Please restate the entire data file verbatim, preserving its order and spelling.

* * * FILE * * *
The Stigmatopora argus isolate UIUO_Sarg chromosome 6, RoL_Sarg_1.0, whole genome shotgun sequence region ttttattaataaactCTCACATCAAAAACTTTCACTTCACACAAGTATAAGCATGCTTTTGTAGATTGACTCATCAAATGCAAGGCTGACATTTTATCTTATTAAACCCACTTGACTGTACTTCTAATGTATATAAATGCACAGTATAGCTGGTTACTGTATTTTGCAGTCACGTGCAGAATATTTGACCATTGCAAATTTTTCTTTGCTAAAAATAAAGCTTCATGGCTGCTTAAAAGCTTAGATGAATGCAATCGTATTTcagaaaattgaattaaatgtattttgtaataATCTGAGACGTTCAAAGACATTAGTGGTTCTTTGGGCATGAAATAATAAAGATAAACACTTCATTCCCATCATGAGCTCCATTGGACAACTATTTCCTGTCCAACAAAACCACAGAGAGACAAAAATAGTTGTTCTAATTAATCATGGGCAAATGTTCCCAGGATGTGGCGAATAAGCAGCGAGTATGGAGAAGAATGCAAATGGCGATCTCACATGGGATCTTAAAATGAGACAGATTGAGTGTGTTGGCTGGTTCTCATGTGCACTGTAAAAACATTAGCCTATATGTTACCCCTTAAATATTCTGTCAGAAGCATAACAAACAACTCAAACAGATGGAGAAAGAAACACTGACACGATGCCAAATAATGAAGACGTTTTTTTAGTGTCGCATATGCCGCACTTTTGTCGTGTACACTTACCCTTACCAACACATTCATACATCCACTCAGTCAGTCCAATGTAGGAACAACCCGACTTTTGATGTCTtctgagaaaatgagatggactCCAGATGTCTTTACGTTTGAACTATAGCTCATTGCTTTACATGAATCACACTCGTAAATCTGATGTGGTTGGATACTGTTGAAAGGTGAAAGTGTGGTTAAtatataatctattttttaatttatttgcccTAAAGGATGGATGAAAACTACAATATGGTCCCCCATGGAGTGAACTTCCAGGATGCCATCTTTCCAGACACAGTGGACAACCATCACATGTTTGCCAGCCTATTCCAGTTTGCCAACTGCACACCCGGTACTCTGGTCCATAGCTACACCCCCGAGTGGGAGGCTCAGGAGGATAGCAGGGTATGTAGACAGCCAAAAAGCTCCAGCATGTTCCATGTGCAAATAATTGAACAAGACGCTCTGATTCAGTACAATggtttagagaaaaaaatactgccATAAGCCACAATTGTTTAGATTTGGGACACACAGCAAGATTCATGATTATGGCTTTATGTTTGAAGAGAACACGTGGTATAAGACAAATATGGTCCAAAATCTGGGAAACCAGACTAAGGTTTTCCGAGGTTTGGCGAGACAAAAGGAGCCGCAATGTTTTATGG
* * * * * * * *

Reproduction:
The Stigmatopora argus isolate UIUO_Sarg chromosome 6, RoL_Sarg_1.0, whole genome shotgun sequence region ttttattaataaactCTCACATCAAAAACTTTCACTTCACACAAGTATAAGCATGCTTTTGTAGATTGACTCATCAAATGCAAGGCTGACATTTTATCTTATTAAACCCACTTGACTGTACTTCTAATGTATATAAATGCACAGTATAGCTGGTTACTGTATTTTGCAGTCACGTGCAGAATATTTGACCATTGCAAATTTTTCTTTGCTAAAAATAAAGCTTCATGGCTGCTTAAAAGCTTAGATGAATGCAATCGTATTTcagaaaattgaattaaatgtattttgtaataATCTGAGACGTTCAAAGACATTAGTGGTTCTTTGGGCATGAAATAATAAAGATAAACACTTCATTCCCATCATGAGCTCCATTGGACAACTATTTCCTGTCCAACAAAACCACAGAGAGACAAAAATAGTTGTTCTAATTAATCATGGGCAAATGTTCCCAGGATGTGGCGAATAAGCAGCGAGTATGGAGAAGAATGCAAATGGCGATCTCACATGGGATCTTAAAATGAGACAGATTGAGTGTGTTGGCTGGTTCTCATGTGCACTGTAAAAACATTAGCCTATATGTTACCCCTTAAATATTCTGTCAGAAGCATAACAAACAACTCAAACAGATGGAGAAAGAAACACTGACACGATGCCAAATAATGAAGACGTTTTTTTAGTGTCGCATATGCCGCACTTTTGTCGTGTACACTTACCCTTACCAACACATTCATACATCCACTCAGTCAGTCCAATGTAGGAACAACCCGACTTTTGATGTCTtctgagaaaatgagatggactCCAGATGTCTTTACGTTTGAACTATAGCTCATTGCTTTACATGAATCACACTCGTAAATCTGATGTGGTTGGATACTGTTGAAAGGTGAAAGTGTGGTTAAtatataatctattttttaatttatttgcccTAAAGGATGGATGAAAACTACAATATGGTCCCCCATGGAGTGAACTTCCAGGATGCCATCTTTCCAGACACAGTGGACAACCATCACATGTTTGCCAGCCTATTCCAGTTTGCCAACTGCACACCCGGTACTCTGGTCCATAGCTACACCCCCGAGTGGGAGGCTCAGGAGGATAGCAGGGTATGTAGACAGCCAAAAAGCTCCAGCATGTTCCATGTGCAAATAATTGAACAAGACGCTCTGATTCAGTACAATggtttagagaaaaaaatactgccATAAGCCACAATTGTTTAGATTTGGGACACACAGCAAGATTCATGATTATGGCTTTATGTTTGAAGAGAACACGTGGTATAAGACAAATATGGTCCAAAATCTGGGAAACCAGACTAAGGTTTTCCGAGGTTTGGCGAGACAAAAGGAGCCGCAATGTTTTATGG